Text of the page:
My last couple of posts, on our travels through Rwanda and Uganda, were pretty serious: suffering, forgiveness, reconciliation, compassion, kindness, and connection are all important topics but can be rather sobering.

So it’s crucial to remember that, in the face of life’s constant trials, we all need to seek out opportunities to have fun.  To be in the moment. To enjoy life to the fullest, every chance we get, because that chance just might be our last.

In fact, there’s an important Zen koan (a short story or statement that’s meant to spark deeper insight into the true nature of reality) about this very topic. In this koan, a man is being chased by a tiger. He sees a cliff edge in sight with a vine hanging over it, so he quickly jumps onto the vine and lowers himself down, beyond the tiger’s reach. As soon as he’s safe, he starts climbing down the vine to escape – only to see another hungry tiger below, waiting for him. As he is thinking about what to do, he sees two small mice chewing on the vine, just out of his reach. Soon the vine will part and he will plummet toward the second hungry tiger. Suddenly, he notices a bright red strawberry growing on a bush out of the cliff face. Hanging onto the vine with one hand, he reaches out and grabs the strawberry. He pops it into his mouth. It is delicious, the best thing he’s ever tasted – he smiles, truly enjoying the experience in spite of his precarious circumstances.

Obviously, this koan is a metaphor for life itself: we are trapped between two existentially terrifying abysses of non-being, our lives full of suffering and certain to end in death, but there are moments along the way that are sheer bliss – if only we reach out and seize them. Paradoxically, in the face of what appears to be overwhelming bleakness and senselessness, we can find joy and meaning in the smallest, simplest things, and in doing so our experience and enjoyment of life can be so much deeper, happier, and more fulfilling. In fact, Zen Buddhists might argue, it is the only way we can find joy and meaning in this life.

Africa is almost the perfect place to experience the full joy and sadness of this paradox. Full of suffering and reminders of human frailties and the horrors we are capable of inflicting on one another, it is nonetheless full of tremendous beauty and opportunities to seek out and savor deep connections with the natural world that exist nowhere else on our planet.  Enjoyment itself seems to be selected as a heritable trait by evolution: animals do it all the time. We were mesmerized by the penguins playing in the surf at Boulders Beach just outside of Simon’s Town in South Africa – they were literally frolicking in the waves, not catching fish, not mating, not defending their nests, just enjoying diving and swimming in the crystal-clear waters. When we trekked with the mountain gorillas in Uganda, we were captivated by an older sister and younger brother play-fighting with each other, the sister tickling the brother and pulling him back down from a nearby bamboo stalk every time he tried to escape. Humans, obviously, try to enjoy our own fair share of fun, although much of the time it borders on distraction and desensitization rather than a real immersion in the moment for the sake of a deep experience of joy.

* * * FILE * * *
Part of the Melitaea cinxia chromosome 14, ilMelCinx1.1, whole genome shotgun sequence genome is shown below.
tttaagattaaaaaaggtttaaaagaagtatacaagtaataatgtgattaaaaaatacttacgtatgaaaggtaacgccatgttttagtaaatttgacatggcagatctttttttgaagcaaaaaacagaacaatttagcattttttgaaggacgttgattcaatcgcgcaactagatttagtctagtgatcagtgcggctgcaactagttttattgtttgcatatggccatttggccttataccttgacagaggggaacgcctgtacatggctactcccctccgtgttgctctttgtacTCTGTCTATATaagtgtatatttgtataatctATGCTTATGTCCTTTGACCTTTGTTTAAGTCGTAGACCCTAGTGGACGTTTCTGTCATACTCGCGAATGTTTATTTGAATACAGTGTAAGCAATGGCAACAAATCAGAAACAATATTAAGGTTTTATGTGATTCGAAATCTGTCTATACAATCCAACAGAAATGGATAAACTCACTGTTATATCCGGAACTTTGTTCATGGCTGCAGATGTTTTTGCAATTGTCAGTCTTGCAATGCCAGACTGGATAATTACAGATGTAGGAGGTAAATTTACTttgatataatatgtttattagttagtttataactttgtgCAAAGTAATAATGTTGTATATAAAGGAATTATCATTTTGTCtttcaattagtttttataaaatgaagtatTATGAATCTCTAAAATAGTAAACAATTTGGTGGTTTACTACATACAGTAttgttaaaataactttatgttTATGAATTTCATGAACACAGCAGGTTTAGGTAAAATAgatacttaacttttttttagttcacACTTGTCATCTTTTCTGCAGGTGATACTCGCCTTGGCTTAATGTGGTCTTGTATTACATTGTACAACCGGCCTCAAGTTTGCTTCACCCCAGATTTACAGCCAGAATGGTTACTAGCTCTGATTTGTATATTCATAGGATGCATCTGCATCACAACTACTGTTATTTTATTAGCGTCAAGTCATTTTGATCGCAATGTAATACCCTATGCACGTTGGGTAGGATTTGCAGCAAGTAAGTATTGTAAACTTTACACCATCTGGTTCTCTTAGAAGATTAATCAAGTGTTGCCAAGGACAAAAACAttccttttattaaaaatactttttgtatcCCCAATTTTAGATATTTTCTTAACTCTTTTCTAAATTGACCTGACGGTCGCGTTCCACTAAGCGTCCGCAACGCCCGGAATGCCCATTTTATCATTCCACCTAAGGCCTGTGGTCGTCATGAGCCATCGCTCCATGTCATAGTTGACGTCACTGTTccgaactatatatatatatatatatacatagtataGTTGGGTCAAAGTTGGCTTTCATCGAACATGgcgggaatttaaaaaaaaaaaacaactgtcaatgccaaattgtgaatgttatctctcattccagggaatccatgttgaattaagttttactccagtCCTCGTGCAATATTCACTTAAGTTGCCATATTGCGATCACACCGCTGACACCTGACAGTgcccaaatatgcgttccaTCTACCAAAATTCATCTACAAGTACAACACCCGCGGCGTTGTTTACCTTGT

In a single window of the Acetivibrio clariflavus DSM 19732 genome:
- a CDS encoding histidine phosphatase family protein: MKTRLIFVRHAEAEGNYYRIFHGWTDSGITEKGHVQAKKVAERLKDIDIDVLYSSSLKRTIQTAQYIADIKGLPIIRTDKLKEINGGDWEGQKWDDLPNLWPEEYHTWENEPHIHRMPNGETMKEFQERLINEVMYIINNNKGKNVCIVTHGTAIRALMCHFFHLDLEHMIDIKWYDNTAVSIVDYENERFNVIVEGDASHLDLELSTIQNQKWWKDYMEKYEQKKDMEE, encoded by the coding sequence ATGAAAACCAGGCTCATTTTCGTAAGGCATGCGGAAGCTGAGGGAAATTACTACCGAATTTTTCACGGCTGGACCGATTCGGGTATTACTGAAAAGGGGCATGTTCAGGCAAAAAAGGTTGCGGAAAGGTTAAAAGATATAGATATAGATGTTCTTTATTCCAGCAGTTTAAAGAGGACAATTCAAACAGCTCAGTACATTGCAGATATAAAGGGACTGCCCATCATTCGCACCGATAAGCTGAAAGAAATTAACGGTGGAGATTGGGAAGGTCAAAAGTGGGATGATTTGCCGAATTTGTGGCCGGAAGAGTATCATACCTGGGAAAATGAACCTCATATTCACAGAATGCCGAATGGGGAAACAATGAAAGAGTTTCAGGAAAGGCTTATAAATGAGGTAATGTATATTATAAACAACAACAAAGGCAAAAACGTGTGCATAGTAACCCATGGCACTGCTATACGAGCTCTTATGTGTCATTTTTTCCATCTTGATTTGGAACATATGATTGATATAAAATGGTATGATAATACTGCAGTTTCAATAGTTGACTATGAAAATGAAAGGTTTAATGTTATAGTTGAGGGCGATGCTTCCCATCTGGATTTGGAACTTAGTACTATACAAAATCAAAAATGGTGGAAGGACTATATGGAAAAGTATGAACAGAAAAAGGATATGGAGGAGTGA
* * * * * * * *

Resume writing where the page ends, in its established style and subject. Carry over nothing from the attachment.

Although Africa is amazing, you don’t need to travel to an exotic destination in order to heed the lesson of that Zen koan and enjoy the small, beautiful moments that give life its meaning. As long as you don’t take yourself (or your fun-seeking) too seriously, you can structure activities to help you create meaningful moments and just enjoy life; such activities should have a few of the following characteristics:

  • They should not have a winner or a loser
  • They shouldn’t have a prize or goal
  • You should find them enjoyable and fun
  • You should try to share them with friends, family, and loved ones
  • They should make you laugh, smile, and be grateful and happy to be alive

Some examples might be hiking with friends to see a beautiful view, enjoying a delicious lunch with your significant other, or taking a moment to stop and savor a beautiful tree as you’re walking to an appointment. As you begin to structure these moments and seek them out, the opportunities to enjoy life will begin to multiply – you will naturally begin to notice (and enjoy) more of these little experiences, and it will become a daily habit for you to find the joy in the moment, no matter how serious life is.

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